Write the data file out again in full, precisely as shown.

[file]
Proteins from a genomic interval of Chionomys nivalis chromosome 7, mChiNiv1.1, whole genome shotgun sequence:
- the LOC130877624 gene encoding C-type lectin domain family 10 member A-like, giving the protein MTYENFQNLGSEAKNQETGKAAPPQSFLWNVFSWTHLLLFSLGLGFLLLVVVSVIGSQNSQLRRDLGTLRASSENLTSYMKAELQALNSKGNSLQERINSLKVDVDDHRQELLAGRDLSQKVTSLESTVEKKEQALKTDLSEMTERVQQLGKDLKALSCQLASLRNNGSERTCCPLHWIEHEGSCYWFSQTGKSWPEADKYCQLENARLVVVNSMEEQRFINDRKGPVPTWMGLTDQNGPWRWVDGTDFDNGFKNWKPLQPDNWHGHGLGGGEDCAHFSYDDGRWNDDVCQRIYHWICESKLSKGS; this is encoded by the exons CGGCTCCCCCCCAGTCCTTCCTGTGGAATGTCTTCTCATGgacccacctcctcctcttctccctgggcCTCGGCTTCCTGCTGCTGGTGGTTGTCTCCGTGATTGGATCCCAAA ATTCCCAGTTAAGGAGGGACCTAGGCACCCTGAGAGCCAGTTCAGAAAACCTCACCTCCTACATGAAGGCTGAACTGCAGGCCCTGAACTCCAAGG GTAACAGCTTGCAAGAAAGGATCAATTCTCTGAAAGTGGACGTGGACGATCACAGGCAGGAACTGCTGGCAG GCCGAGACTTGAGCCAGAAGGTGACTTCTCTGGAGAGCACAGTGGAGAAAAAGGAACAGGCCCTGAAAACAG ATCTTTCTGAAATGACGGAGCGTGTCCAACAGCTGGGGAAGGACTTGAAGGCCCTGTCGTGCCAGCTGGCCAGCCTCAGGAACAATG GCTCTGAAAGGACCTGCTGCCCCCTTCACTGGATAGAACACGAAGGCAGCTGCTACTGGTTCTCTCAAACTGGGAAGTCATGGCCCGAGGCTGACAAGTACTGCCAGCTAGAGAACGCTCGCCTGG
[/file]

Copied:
Proteins from a genomic interval of Chionomys nivalis chromosome 7, mChiNiv1.1, whole genome shotgun sequence:
- the LOC130877624 gene encoding C-type lectin domain family 10 member A-like, giving the protein MTYENFQNLGSEAKNQETGKAAPPQSFLWNVFSWTHLLLFSLGLGFLLLVVVSVIGSQNSQLRRDLGTLRASSENLTSYMKAELQALNSKGNSLQERINSLKVDVDDHRQELLAGRDLSQKVTSLESTVEKKEQALKTDLSEMTERVQQLGKDLKALSCQLASLRNNGSERTCCPLHWIEHEGSCYWFSQTGKSWPEADKYCQLENARLVVVNSMEEQRFINDRKGPVPTWMGLTDQNGPWRWVDGTDFDNGFKNWKPLQPDNWHGHGLGGGEDCAHFSYDDGRWNDDVCQRIYHWICESKLSKGS; this is encoded by the exons CGGCTCCCCCCCAGTCCTTCCTGTGGAATGTCTTCTCATGgacccacctcctcctcttctccctgggcCTCGGCTTCCTGCTGCTGGTGGTTGTCTCCGTGATTGGATCCCAAA ATTCCCAGTTAAGGAGGGACCTAGGCACCCTGAGAGCCAGTTCAGAAAACCTCACCTCCTACATGAAGGCTGAACTGCAGGCCCTGAACTCCAAGG GTAACAGCTTGCAAGAAAGGATCAATTCTCTGAAAGTGGACGTGGACGATCACAGGCAGGAACTGCTGGCAG GCCGAGACTTGAGCCAGAAGGTGACTTCTCTGGAGAGCACAGTGGAGAAAAAGGAACAGGCCCTGAAAACAG ATCTTTCTGAAATGACGGAGCGTGTCCAACAGCTGGGGAAGGACTTGAAGGCCCTGTCGTGCCAGCTGGCCAGCCTCAGGAACAATG GCTCTGAAAGGACCTGCTGCCCCCTTCACTGGATAGAACACGAAGGCAGCTGCTACTGGTTCTCTCAAACTGGGAAGTCATGGCCCGAGGCTGACAAGTACTGCCAGCTAGAGAACGCTCGCCTGG